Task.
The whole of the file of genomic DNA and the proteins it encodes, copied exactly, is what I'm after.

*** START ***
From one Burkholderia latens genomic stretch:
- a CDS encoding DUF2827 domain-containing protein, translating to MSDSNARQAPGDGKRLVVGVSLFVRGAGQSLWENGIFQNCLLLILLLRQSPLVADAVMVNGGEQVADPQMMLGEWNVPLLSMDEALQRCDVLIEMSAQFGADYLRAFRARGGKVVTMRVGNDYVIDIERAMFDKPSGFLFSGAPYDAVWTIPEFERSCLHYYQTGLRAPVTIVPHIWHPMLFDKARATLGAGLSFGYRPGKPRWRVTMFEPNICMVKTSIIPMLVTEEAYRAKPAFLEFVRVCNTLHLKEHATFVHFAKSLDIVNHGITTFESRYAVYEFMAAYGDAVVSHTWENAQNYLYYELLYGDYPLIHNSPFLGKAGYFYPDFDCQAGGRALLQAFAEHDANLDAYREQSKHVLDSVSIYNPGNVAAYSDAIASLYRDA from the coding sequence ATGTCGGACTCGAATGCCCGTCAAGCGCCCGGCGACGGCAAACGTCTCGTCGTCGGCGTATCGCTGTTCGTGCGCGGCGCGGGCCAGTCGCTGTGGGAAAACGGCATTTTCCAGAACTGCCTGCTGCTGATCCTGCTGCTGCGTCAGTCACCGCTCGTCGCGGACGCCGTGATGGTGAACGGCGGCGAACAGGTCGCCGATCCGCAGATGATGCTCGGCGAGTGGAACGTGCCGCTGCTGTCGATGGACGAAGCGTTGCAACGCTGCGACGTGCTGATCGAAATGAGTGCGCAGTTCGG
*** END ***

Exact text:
From one Burkholderia latens genomic stretch:
- a CDS encoding DUF2827 domain-containing protein, translating to MSDSNARQAPGDGKRLVVGVSLFVRGAGQSLWENGIFQNCLLLILLLRQSPLVADAVMVNGGEQVADPQMMLGEWNVPLLSMDEALQRCDVLIEMSAQFGADYLRAFRARGGKVVTMRVGNDYVIDIERAMFDKPSGFLFSGAPYDAVWTIPEFERSCLHYYQTGLRAPVTIVPHIWHPMLFDKARATLGAGLSFGYRPGKPRWRVTMFEPNICMVKTSIIPMLVTEEAYRAKPAFLEFVRVCNTLHLKEHATFVHFAKSLDIVNHGITTFESRYAVYEFMAAYGDAVVSHTWENAQNYLYYELLYGDYPLIHNSPFLGKAGYFYPDFDCQAGGRALLQAFAEHDANLDAYREQSKHVLDSVSIYNPGNVAAYSDAIASLYRDA from the coding sequence ATGTCGGACTCGAATGCCCGTCAAGCGCCCGGCGACGGCAAACGTCTCGTCGTCGGCGTATCGCTGTTCGTGCGCGGCGCGGGCCAGTCGCTGTGGGAAAACGGCATTTTCCAGAACTGCCTGCTGCTGATCCTGCTGCTGCGTCAGTCACCGCTCGTCGCGGACGCCGTGATGGTGAACGGCGGCGAACAGGTCGCCGATCCGCAGATGATGCTCGGCGAGTGGAACGTGCCGCTGCTGTCGATGGACGAAGCGTTGCAACGCTGCGACGTGCTGATCGAAATGAGTGCGCAGTTCGG